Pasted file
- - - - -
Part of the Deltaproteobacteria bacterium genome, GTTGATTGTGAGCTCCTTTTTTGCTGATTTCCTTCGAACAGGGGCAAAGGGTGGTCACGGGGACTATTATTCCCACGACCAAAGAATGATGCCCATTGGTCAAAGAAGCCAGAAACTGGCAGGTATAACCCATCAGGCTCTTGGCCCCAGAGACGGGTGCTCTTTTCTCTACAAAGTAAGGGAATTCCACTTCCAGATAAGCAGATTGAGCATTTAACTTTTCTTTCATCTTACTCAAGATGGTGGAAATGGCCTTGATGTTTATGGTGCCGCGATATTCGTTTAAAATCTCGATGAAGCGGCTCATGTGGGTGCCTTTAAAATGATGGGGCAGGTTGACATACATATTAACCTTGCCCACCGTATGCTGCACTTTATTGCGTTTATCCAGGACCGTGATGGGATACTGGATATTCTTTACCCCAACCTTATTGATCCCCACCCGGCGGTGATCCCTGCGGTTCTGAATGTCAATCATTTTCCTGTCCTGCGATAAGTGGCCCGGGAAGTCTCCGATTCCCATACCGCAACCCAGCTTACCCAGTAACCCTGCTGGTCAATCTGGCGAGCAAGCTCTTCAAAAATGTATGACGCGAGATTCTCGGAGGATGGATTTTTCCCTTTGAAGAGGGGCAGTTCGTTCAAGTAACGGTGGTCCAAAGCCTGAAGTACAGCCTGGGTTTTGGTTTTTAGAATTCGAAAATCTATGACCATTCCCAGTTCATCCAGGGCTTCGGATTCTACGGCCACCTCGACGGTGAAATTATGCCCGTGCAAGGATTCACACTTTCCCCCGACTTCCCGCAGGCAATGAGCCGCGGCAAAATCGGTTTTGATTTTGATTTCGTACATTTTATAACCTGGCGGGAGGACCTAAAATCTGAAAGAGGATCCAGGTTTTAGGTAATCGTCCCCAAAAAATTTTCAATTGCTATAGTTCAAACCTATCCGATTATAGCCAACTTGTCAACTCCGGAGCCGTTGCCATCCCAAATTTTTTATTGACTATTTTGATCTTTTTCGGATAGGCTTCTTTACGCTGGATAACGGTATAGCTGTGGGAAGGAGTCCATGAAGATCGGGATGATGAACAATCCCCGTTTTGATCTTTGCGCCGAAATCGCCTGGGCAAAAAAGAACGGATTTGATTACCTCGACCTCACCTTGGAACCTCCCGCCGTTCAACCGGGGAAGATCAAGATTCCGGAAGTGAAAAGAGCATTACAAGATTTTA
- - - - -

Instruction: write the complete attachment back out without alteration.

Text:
Part of the Deltaproteobacteria bacterium genome, GTTGATTGTGAGCTCCTTTTTTGCTGATTTCCTTCGAACAGGGGCAAAGGGTGGTCACGGGGACTATTATTCCCACGACCAAAGAATGATGCCCATTGGTCAAAGAAGCCAGAAACTGGCAGGTATAACCCATCAGGCTCTTGGCCCCAGAGACGGGTGCTCTTTTCTCTACAAAGTAAGGGAATTCCACTTCCAGATAAGCAGATTGAGCATTTAACTTTTCTTTCATCTTACTCAAGATGGTGGAAATGGCCTTGATGTTTATGGTGCCGCGATATTCGTTTAAAATCTCGATGAAGCGGCTCATGTGGGTGCCTTTAAAATGATGGGGCAGGTTGACATACATATTAACCTTGCCCACCGTATGCTGCACTTTATTGCGTTTATCCAGGACCGTGATGGGATACTGGATATTCTTTACCCCAACCTTATTGATCCCCACCCGGCGGTGATCCCTGCGGTTCTGAATGTCAATCATTTTCCTGTCCTGCGATAAGTGGCCCGGGAAGTCTCCGATTCCCATACCGCAACCCAGCTTACCCAGTAACCCTGCTGGTCAATCTGGCGAGCAAGCTCTTCAAAAATGTATGACGCGAGATTCTCGGAGGATGGATTTTTCCCTTTGAAGAGGGGCAGTTCGTTCAAGTAACGGTGGTCCAAAGCCTGAAGTACAGCCTGGGTTTTGGTTTTTAGAATTCGAAAATCTATGACCATTCCCAGTTCATCCAGGGCTTCGGATTCTACGGCCACCTCGACGGTGAAATTATGCCCGTGCAAGGATTCACACTTTCCCCCGACTTCCCGCAGGCAATGAGCCGCGGCAAAATCGGTTTTGATTTTGATTTCGTACATTTTATAACCTGGCGGGAGGACCTAAAATCTGAAAGAGGATCCAGGTTTTAGGTAATCGTCCCCAAAAAATTTTCAATTGCTATAGTTCAAACCTATCCGATTATAGCCAACTTGTCAACTCCGGAGCCGTTGCCATCCCAAATTTTTTATTGACTATTTTGATCTTTTTCGGATAGGCTTCTTTACGCTGGATAACGGTATAGCTGTGGGAAGGAGTCCATGAAGATCGGGATGATGAACAATCCCCGTTTTGATCTTTGCGCCGAAATCGCCTGGGCAAAAAAGAACGGATTTGATTACCTCGACCTCACCTTGGAACCTCCCGCCGTTCAACCGGGGAAGATCAAGATTCCGGAAGTGAAAAGAGCATTACAAGATTTTA